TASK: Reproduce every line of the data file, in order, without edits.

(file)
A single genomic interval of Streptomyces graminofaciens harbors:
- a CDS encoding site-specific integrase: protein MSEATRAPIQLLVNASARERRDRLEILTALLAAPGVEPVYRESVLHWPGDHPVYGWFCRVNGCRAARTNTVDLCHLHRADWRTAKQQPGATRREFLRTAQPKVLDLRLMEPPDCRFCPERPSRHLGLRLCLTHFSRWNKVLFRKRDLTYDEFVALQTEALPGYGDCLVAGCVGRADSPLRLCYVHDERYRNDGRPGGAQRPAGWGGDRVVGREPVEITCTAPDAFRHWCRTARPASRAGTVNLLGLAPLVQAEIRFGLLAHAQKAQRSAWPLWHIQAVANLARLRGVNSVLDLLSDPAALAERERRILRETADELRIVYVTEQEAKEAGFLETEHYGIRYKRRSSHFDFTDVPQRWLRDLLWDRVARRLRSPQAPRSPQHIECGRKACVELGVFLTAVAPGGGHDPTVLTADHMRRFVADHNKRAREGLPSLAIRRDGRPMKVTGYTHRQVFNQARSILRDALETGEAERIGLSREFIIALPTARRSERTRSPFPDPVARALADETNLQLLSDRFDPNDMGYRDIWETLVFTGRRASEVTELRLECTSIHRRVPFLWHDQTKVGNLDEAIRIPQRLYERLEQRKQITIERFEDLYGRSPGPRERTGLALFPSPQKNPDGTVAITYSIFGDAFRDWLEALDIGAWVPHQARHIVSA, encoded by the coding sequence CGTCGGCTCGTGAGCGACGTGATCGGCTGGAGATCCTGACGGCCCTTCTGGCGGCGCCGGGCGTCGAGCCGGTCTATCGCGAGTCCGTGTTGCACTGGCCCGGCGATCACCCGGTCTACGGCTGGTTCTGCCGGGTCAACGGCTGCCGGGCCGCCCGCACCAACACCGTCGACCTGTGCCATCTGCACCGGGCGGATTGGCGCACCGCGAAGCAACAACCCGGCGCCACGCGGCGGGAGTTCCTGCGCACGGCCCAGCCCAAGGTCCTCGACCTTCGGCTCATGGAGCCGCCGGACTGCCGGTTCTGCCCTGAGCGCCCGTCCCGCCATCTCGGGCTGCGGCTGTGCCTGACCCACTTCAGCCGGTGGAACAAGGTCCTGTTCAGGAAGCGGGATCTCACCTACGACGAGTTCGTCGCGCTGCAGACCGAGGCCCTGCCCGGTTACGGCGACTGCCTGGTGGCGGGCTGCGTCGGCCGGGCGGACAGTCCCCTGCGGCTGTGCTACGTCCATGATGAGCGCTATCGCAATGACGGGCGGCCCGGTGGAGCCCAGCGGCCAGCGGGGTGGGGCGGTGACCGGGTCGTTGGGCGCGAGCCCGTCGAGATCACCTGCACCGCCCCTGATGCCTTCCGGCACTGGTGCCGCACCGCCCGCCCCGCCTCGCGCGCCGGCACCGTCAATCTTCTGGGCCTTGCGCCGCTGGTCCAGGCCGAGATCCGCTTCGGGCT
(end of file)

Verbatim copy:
A single genomic interval of Streptomyces graminofaciens harbors:
- a CDS encoding site-specific integrase: protein MSEATRAPIQLLVNASARERRDRLEILTALLAAPGVEPVYRESVLHWPGDHPVYGWFCRVNGCRAARTNTVDLCHLHRADWRTAKQQPGATRREFLRTAQPKVLDLRLMEPPDCRFCPERPSRHLGLRLCLTHFSRWNKVLFRKRDLTYDEFVALQTEALPGYGDCLVAGCVGRADSPLRLCYVHDERYRNDGRPGGAQRPAGWGGDRVVGREPVEITCTAPDAFRHWCRTARPASRAGTVNLLGLAPLVQAEIRFGLLAHAQKAQRSAWPLWHIQAVANLARLRGVNSVLDLLSDPAALAERERRILRETADELRIVYVTEQEAKEAGFLETEHYGIRYKRRSSHFDFTDVPQRWLRDLLWDRVARRLRSPQAPRSPQHIECGRKACVELGVFLTAVAPGGGHDPTVLTADHMRRFVADHNKRAREGLPSLAIRRDGRPMKVTGYTHRQVFNQARSILRDALETGEAERIGLSREFIIALPTARRSERTRSPFPDPVARALADETNLQLLSDRFDPNDMGYRDIWETLVFTGRRASEVTELRLECTSIHRRVPFLWHDQTKVGNLDEAIRIPQRLYERLEQRKQITIERFEDLYGRSPGPRERTGLALFPSPQKNPDGTVAITYSIFGDAFRDWLEALDIGAWVPHQARHIVSA, encoded by the coding sequence CGTCGGCTCGTGAGCGACGTGATCGGCTGGAGATCCTGACGGCCCTTCTGGCGGCGCCGGGCGTCGAGCCGGTCTATCGCGAGTCCGTGTTGCACTGGCCCGGCGATCACCCGGTCTACGGCTGGTTCTGCCGGGTCAACGGCTGCCGGGCCGCCCGCACCAACACCGTCGACCTGTGCCATCTGCACCGGGCGGATTGGCGCACCGCGAAGCAACAACCCGGCGCCACGCGGCGGGAGTTCCTGCGCACGGCCCAGCCCAAGGTCCTCGACCTTCGGCTCATGGAGCCGCCGGACTGCCGGTTCTGCCCTGAGCGCCCGTCCCGCCATCTCGGGCTGCGGCTGTGCCTGACCCACTTCAGCCGGTGGAACAAGGTCCTGTTCAGGAAGCGGGATCTCACCTACGACGAGTTCGTCGCGCTGCAGACCGAGGCCCTGCCCGGTTACGGCGACTGCCTGGTGGCGGGCTGCGTCGGCCGGGCGGACAGTCCCCTGCGGCTGTGCTACGTCCATGATGAGCGCTATCGCAATGACGGGCGGCCCGGTGGAGCCCAGCGGCCAGCGGGGTGGGGCGGTGACCGGGTCGTTGGGCGCGAGCCCGTCGAGATCACCTGCACCGCCCCTGATGCCTTCCGGCACTGGTGCCGCACCGCCCGCCCCGCCTCGCGCGCCGGCACCGTCAATCTTCTGGGCCTTGCGCCGCTGGTCCAGGCCGAGATCCGCTTCGGGCT